The Latest News from Laub BioChem                        February 2013 | Issue 8


Dr. Richard J. Laub


In This Issue:
Is SARS Returning?
Microbe of the Month: The New Norovirus

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Is SARS Returning?
  Following the high-profile publicity of SARS outbreaks several years ago, there has been a renewed interest in coronaviruses.  For many years, scientists knew only about the existence of two human coronaviruses (HCoV-229E and HCoV-OC43). The discovery of SARS-CoV added another human coronavirus to the list.
   By the end of 2004, three independent research labs reported the discovery of a fourth human coronavirus.  It has been named NL63, NL or the New Haven coronavirus by the different research groups. The naming of this fourth coronavirus is still a controversial issue, because the three labs are still battling over who actually discovered the virus first and hence earns the right to name the virus.
   Early in 2005, a research team at the University of Hong Kong reported finding a fifth human coronavirus in two pneumonia patients, and subsequently named it HKU1. In September 2012, what is believed to be a new type of coronavirus, tentatively referred to as Novel Coronavirus 2012, being similar to SARS (but still apart from it, and also different from the common cold-causing coronavirus) was discovered in Qatar and Saudi Arabia. 
   The World Health Organisation has issued a global alert and has also issued an interim case definition to help countries strengthen health protection measures against the new virus...


CDC to Monitor Novel Coronavirus



By Jake Chung  /  Staff writer, with CNA

Taiwan News

Friday, Feb. 15, 2013



   The novel coronavirus or NCoV, the tentative name given to a new strain of coronavirus which was first reported in the Middle East last year, may be becoming more easily transmitted between humans and doctors should be on their guard, the Department of Health said yesterday.

   First discovered in a Qatari patient in Saudi Arabia last year, NCoV is a strain of virus similar to that which caused the SARS outbreak in 2003.

  The Centers for Disease Control (CDC) said the NCoV is a respiratory tract infection and has a latency period of between seven and 10 days, and causes certain SARS-like symptoms, while some cases may be accompanied by renal failure.

   The virus can be lethal, the CDC said, adding that of the 11 confirmed cases of human infection with novel NCoV, there have been five deaths since April last year.

   The NCoV had at first been seen as having a limited probability of transmission between people, but on Wednesday the WHO issued the following update: "Although this case is suggestive of person-to-person transmission, on the basis of current evidence, the risk of sustained person-to-person transmission appears to be very low."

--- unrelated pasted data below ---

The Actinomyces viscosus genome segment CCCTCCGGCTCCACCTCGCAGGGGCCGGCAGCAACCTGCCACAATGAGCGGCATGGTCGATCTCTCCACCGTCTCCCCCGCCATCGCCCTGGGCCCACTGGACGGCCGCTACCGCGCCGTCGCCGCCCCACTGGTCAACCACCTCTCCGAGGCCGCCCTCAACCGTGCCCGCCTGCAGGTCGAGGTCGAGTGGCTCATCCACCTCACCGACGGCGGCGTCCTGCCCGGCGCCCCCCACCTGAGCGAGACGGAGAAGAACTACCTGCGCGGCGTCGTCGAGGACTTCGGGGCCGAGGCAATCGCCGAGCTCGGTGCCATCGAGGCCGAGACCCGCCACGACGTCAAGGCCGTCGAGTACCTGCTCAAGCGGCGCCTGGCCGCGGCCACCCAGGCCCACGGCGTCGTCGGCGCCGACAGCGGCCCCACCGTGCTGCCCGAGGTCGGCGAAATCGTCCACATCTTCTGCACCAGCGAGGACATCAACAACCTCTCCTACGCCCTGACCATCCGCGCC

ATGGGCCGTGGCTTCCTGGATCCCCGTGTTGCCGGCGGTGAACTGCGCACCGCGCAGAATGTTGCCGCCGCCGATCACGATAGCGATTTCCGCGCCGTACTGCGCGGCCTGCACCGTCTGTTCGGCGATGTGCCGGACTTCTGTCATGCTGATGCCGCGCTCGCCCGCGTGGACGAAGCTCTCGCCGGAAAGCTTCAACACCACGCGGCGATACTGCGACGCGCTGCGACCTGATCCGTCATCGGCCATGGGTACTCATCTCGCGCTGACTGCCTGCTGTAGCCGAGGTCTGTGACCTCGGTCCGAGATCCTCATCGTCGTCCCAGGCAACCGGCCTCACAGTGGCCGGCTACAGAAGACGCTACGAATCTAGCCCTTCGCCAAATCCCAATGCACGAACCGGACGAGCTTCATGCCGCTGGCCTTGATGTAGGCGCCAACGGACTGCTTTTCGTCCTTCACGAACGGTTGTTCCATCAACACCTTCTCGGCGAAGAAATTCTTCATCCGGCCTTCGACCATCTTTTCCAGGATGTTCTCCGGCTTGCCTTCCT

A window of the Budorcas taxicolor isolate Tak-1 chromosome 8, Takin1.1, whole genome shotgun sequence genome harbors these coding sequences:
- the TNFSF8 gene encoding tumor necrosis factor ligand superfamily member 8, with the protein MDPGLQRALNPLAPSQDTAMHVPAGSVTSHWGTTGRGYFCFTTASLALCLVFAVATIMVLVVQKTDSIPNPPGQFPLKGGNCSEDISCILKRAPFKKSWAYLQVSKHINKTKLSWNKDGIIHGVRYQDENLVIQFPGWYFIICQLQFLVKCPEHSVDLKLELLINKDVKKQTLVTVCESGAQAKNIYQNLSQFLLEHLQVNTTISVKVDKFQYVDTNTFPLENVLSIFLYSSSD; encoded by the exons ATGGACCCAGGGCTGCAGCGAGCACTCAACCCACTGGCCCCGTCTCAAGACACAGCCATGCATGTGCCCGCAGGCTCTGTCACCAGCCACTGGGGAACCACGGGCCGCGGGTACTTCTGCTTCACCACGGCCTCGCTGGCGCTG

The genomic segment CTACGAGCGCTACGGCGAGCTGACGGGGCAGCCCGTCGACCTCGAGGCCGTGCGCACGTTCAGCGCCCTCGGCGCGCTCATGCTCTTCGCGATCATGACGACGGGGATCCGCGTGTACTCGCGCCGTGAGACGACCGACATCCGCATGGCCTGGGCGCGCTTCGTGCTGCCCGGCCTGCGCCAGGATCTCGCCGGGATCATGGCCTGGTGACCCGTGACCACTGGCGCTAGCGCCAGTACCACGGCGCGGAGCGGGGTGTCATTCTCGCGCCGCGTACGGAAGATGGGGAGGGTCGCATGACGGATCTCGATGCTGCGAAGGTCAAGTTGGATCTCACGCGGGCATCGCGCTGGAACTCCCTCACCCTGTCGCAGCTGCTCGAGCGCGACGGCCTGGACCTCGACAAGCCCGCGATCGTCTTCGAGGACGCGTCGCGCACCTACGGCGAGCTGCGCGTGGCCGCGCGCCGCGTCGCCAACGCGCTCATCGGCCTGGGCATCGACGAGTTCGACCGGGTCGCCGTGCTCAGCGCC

The update followed a UK report of two citizens infected with the virus on Monday, with one of them having visited Pakistan prior to infection and displaying symptoms while in Saudi Arabia.

   The patient has been confirmed as being infected with NCoV as well as with H1N1 influenza - also known as swine flu - and is the 10th reported case of the NCoV infection, the CDC said.

   The CDC said the second patient is a relative of the patient in the 10th case and has no recent travel history, but had been in close contact with the other patient.

   While these two cases may suggest person-to-person transmission of the virus, there have been no further cases corroborating such a view, the CDC said, adding that it would continue to monitor international news for further developments regarding the virus.

   The CDC also added a call for travelers, especially those bound for or returning from the Middle East, to be careful and pay special attention to personal hygiene and sanitation, adding that those who feel unwell should inform CDC personnel at airports.



For More Information:

Microbe of the Month: The New Norovirus






Winter Vomiting Alert: New Strain of Norovirus on the Rise

By JoNel Aleccia, Staff Writer, NBC News

A nasty new strain of norovirus, a highly contagious gut bug, has circled the globe and landed in the U.S., where it's now the leading cause of what's known indelicately as "winter vomiting disease."

Health officials at the Centers for Disease Control and Prevention said Thursday that the GII.4 Sydney strain of norovirus was responsible for more than half of outbreaks of the illness during the last four months of 2012. The new norovirus spread amid a particularly harsh flu season that's also causing misery.

Of 266 outbreaks of norovirus between September and December, 141 were caused by the bug that was first detected in Australia in March 2012, according to data from CaliciNet, which tracks norovirus outbreaks. The proportion of outbreaks caused by the new strain jumped dramatically from 19 percent in September to 58 percent in December, the CDC says in its weekly report on death and disease.

"Right now, it's too soon to tell whether the new strain of norovirus will lead to more outbreaks than in previous years. However, CDC continues to work with state partners to watch this closely and see if the strain is associated with more severe illness," said Dr. Aron Hall, a CDC epidemiologist specializing in viruses.

Like the virus that causes the flu, norovirus mutates quickly, resulting in a new strain every few years, Schaffner said. When that happens, people who've already had previous versions of the bug that can cause profuse vomiting and diarrhea are more likely to get it again. "What that means is more of us are susceptible," said Dr. William Schaffner, a infectious disease expert at Vanderbilt University in Nashville, Tenn.

That can be a particular problem in enclosed spaces, such as cruise ships, nursing homes or other gatherings where people share close quarters.

The virus spreads ridiculously easily, often carried in the air after projectile vomiting, or lingering on surfaces where it infects the next victim, Schaffner said.

"It's very contagious," he said. "It takes only a few viral particles." In addition, the general public ought to be aware that the new bug is out there and take precautions including washing hands with soap and water, disinfecting surfaces, rinsing fruits and vegetables, cooking shellfish thoroughly and not preparing food or caring for others while ill.

CDC officials said it's too early to tell whether the new strain will lead to more outbreaks or more serious illness, but they're watching the situation closely.



Facts Behind the Pains of Stomach Viruses

By Anne Harding


Ugh, what could be worse than a stomach bug? The vomiting, diarrhea, stomach cramps and more.

Despite the fact that it's so common-there are at least 20 million stomach-flu cases in the U.S each year-many people don't know much about it. For one, it's not really the flu!

Here are 13 things you need to know about viral gastroenteritis (its true medical name), starting with the fact that it's caused by viruses that attack the stomach and intestines.

A Flu Shot Won't Help